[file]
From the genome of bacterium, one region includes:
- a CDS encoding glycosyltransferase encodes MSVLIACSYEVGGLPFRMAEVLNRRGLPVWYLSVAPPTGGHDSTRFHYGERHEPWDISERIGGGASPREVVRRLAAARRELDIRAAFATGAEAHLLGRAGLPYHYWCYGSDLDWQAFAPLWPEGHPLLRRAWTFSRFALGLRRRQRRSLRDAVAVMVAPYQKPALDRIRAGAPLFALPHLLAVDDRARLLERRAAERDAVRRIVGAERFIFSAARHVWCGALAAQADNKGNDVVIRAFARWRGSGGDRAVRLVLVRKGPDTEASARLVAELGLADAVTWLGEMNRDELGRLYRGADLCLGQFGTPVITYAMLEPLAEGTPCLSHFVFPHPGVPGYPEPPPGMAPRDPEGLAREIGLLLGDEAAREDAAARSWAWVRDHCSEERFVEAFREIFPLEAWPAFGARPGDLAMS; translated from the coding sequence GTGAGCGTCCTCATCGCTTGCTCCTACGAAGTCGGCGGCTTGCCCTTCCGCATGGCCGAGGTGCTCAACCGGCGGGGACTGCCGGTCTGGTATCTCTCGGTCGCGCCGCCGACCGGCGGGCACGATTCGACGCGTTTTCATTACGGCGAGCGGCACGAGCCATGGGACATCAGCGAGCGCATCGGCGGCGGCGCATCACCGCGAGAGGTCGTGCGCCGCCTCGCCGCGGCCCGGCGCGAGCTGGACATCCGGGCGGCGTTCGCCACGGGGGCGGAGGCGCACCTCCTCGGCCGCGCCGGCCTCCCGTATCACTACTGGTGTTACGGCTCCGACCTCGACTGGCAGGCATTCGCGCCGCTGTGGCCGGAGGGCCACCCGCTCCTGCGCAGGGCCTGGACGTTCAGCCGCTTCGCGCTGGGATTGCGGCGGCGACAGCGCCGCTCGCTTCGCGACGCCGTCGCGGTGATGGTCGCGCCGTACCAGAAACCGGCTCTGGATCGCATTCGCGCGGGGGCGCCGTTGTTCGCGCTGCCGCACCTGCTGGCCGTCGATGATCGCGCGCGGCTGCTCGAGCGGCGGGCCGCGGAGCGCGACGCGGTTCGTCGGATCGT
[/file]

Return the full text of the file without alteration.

From the genome of bacterium, one region includes:
- a CDS encoding glycosyltransferase encodes MSVLIACSYEVGGLPFRMAEVLNRRGLPVWYLSVAPPTGGHDSTRFHYGERHEPWDISERIGGGASPREVVRRLAAARRELDIRAAFATGAEAHLLGRAGLPYHYWCYGSDLDWQAFAPLWPEGHPLLRRAWTFSRFALGLRRRQRRSLRDAVAVMVAPYQKPALDRIRAGAPLFALPHLLAVDDRARLLERRAAERDAVRRIVGAERFIFSAARHVWCGALAAQADNKGNDVVIRAFARWRGSGGDRAVRLVLVRKGPDTEASARLVAELGLADAVTWLGEMNRDELGRLYRGADLCLGQFGTPVITYAMLEPLAEGTPCLSHFVFPHPGVPGYPEPPPGMAPRDPEGLAREIGLLLGDEAAREDAAARSWAWVRDHCSEERFVEAFREIFPLEAWPAFGARPGDLAMS; translated from the coding sequence GTGAGCGTCCTCATCGCTTGCTCCTACGAAGTCGGCGGCTTGCCCTTCCGCATGGCCGAGGTGCTCAACCGGCGGGGACTGCCGGTCTGGTATCTCTCGGTCGCGCCGCCGACCGGCGGGCACGATTCGACGCGTTTTCATTACGGCGAGCGGCACGAGCCATGGGACATCAGCGAGCGCATCGGCGGCGGCGCATCACCGCGAGAGGTCGTGCGCCGCCTCGCCGCGGCCCGGCGCGAGCTGGACATCCGGGCGGCGTTCGCCACGGGGGCGGAGGCGCACCTCCTCGGCCGCGCCGGCCTCCCGTATCACTACTGGTGTTACGGCTCCGACCTCGACTGGCAGGCATTCGCGCCGCTGTGGCCGGAGGGCCACCCGCTCCTGCGCAGGGCCTGGACGTTCAGCCGCTTCGCGCTGGGATTGCGGCGGCGACAGCGCCGCTCGCTTCGCGACGCCGTCGCGGTGATGGTCGCGCCGTACCAGAAACCGGCTCTGGATCGCATTCGCGCGGGGGCGCCGTTGTTCGCGCTGCCGCACCTGCTGGCCGTCGATGATCGCGCGCGGCTGCTCGAGCGGCGGGCCGCGGAGCGCGACGCGGTTCGTCGGATCGT